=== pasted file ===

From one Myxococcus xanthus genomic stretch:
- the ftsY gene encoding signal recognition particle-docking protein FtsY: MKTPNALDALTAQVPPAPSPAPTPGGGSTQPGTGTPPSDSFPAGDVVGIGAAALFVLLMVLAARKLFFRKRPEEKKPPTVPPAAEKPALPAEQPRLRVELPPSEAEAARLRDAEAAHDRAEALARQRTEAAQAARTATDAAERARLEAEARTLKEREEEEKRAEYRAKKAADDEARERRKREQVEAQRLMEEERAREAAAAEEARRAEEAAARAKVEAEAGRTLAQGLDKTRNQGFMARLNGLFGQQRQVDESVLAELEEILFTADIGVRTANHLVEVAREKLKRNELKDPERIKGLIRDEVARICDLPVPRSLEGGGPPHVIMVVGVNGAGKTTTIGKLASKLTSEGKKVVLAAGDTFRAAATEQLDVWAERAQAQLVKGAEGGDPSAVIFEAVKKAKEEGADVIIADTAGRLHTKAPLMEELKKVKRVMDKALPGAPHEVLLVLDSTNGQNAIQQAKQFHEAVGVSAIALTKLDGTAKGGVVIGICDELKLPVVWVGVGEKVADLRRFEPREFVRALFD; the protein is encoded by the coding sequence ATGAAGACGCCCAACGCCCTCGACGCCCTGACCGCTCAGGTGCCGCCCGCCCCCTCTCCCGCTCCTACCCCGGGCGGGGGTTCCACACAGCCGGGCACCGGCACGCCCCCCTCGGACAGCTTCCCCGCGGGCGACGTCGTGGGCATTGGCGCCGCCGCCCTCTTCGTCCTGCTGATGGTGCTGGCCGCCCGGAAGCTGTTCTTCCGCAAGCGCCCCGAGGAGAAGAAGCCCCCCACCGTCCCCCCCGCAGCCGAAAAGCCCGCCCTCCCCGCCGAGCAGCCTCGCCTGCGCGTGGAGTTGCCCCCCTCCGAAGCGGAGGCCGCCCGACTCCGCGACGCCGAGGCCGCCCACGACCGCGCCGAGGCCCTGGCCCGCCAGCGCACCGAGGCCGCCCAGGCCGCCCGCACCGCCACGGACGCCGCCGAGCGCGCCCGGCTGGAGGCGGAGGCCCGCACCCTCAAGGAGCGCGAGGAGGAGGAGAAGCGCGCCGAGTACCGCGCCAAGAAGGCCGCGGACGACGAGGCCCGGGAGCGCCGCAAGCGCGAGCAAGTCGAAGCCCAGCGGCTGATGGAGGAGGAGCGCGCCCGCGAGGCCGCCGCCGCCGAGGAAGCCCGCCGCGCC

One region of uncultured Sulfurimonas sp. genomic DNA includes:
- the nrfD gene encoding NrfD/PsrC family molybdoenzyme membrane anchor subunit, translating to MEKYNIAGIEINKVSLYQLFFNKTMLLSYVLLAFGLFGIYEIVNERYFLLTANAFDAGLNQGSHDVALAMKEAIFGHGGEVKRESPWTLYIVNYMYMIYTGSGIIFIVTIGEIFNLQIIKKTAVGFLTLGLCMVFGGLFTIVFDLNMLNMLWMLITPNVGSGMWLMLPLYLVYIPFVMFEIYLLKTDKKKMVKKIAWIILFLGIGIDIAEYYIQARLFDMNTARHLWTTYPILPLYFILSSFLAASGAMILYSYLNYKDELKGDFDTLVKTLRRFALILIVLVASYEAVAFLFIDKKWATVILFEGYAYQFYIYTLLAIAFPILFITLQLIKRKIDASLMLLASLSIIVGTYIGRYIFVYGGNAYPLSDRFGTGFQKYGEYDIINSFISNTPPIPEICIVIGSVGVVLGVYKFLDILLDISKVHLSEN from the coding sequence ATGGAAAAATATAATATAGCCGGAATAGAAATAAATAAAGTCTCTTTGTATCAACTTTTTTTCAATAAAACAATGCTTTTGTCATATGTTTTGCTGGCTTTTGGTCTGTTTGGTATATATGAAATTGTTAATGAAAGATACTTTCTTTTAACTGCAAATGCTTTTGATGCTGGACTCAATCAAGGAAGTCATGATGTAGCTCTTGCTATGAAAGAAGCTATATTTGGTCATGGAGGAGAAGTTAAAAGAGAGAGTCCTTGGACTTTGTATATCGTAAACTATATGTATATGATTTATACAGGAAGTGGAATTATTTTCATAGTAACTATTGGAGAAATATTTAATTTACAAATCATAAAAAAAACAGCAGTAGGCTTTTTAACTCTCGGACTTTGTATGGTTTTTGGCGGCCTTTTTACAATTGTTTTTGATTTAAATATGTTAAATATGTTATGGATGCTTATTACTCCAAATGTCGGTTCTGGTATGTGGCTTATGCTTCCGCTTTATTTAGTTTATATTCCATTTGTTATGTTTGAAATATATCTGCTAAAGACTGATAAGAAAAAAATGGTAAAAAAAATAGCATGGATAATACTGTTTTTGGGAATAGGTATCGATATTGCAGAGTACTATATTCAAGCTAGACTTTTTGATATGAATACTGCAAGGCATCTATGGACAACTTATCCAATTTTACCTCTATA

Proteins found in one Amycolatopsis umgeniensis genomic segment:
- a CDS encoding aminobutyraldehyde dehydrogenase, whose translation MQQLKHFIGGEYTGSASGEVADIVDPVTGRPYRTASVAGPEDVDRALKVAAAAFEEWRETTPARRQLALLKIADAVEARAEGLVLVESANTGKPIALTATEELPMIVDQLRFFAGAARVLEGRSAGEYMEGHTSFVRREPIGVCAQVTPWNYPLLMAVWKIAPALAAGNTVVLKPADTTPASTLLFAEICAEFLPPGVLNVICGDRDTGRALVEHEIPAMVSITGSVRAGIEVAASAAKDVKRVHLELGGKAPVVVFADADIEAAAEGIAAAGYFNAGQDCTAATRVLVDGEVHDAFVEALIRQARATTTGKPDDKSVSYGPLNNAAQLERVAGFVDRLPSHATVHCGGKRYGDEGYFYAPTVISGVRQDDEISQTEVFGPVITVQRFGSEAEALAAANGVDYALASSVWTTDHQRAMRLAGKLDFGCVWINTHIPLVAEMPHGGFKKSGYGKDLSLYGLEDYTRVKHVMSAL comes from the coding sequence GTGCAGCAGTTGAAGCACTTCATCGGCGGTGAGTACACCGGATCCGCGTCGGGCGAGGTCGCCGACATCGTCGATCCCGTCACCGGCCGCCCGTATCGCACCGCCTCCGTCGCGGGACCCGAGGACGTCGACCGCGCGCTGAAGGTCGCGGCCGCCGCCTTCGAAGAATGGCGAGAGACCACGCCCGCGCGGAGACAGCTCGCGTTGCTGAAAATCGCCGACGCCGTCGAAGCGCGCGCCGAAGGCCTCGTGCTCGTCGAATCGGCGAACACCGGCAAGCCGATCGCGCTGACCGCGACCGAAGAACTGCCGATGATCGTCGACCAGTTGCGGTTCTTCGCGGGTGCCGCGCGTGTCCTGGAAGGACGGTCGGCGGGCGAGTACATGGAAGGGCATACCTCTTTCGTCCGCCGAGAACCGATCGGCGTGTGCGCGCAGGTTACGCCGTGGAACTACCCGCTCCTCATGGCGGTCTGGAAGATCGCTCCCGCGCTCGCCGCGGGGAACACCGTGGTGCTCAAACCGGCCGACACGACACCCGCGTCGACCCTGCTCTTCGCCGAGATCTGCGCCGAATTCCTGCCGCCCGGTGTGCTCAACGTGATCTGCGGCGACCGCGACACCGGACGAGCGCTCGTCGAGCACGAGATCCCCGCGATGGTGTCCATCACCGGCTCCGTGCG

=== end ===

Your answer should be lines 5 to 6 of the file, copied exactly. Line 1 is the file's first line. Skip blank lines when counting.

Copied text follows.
Proteins found in one Amycolatopsis umgeniensis genomic segment:
- a CDS encoding aminobutyraldehyde dehydrogenase, whose translation MQQLKHFIGGEYTGSASGEVADIVDPVTGRPYRTASVAGPEDVDRALKVAAAAFEEWRETTPARRQLALLKIADAVEARAEGLVLVESANTGKPIALTATEELPMIVDQLRFFAGAARVLEGRSAGEYMEGHTSFVRREPIGVCAQVTPWNYPLLMAVWKIAPALAAGNTVVLKPADTTPASTLLFAEICAEFLPPGVLNVICGDRDTGRALVEHEIPAMVSITGSVRAGIEVAASAAKDVKRVHLELGGKAPVVVFADADIEAAAEGIAAAGYFNAGQDCTAATRVLVDGEVHDAFVEALIRQARATTTGKPDDKSVSYGPLNNAAQLERVAGFVDRLPSHATVHCGGKRYGDEGYFYAPTVISGVRQDDEISQTEVFGPVITVQRFGSEAEALAAANGVDYALASSVWTTDHQRAMRLAGKLDFGCVWINTHIPLVAEMPHGGFKKSGYGKDLSLYGLEDYTRVKHVMSAL comes from the coding sequence GTGCAGCAGTTGAAGCACTTCATCGGCGGTGAGTACACCGGATCCGCGTCGGGCGAGGTCGCCGACATCGTCGATCCCGTCACCGGCCGCCCGTATCGCACCGCCTCCGTCGCGGGACCCGAGGACGTCGACCGCGCGCTGAAGGTCGCGGCCGCCGCCTTCGAAGAATGGCGAGAGACCACGCCCGCGCGGAGACAGCTCGCGTTGCTGAAAATCGCCGACGCCGTCGAAGCGCGCGCCGAAGGCCTCGTGCTCGTCGAATCGGCGAACACCGGCAAGCCGATCGCGCTGACCGCGACCGAAGAACTGCCGATGATCGTCGACCAGTTGCGGTTCTTCGCGGGTGCCGCGCGTGTCCTGGAAGGACGGTCGGCGGGCGAGTACATGGAAGGGCATACCTCTTTCGTCCGCCGAGAACCGATCGGCGTGTGCGCGCAGGTTACGCCGTGGAACTACCCGCTCCTCATGGCGGTCTGGAAGATCGCTCCCGCGCTCGCCGCGGGGAACACCGTGGTGCTCAAACCGGCCGACACGACACCCGCGTCGACCCTGCTCTTCGCCGAGATCTGCGCCGAATTCCTGCCGCCCGGTGTGCTCAACGTGATCTGCGGCGACCGCGACACCGGACGAGCGCTCGTCGAGCACGAGATCCCCGCGATGGTGTCCATCACCGGCTCCGTGCG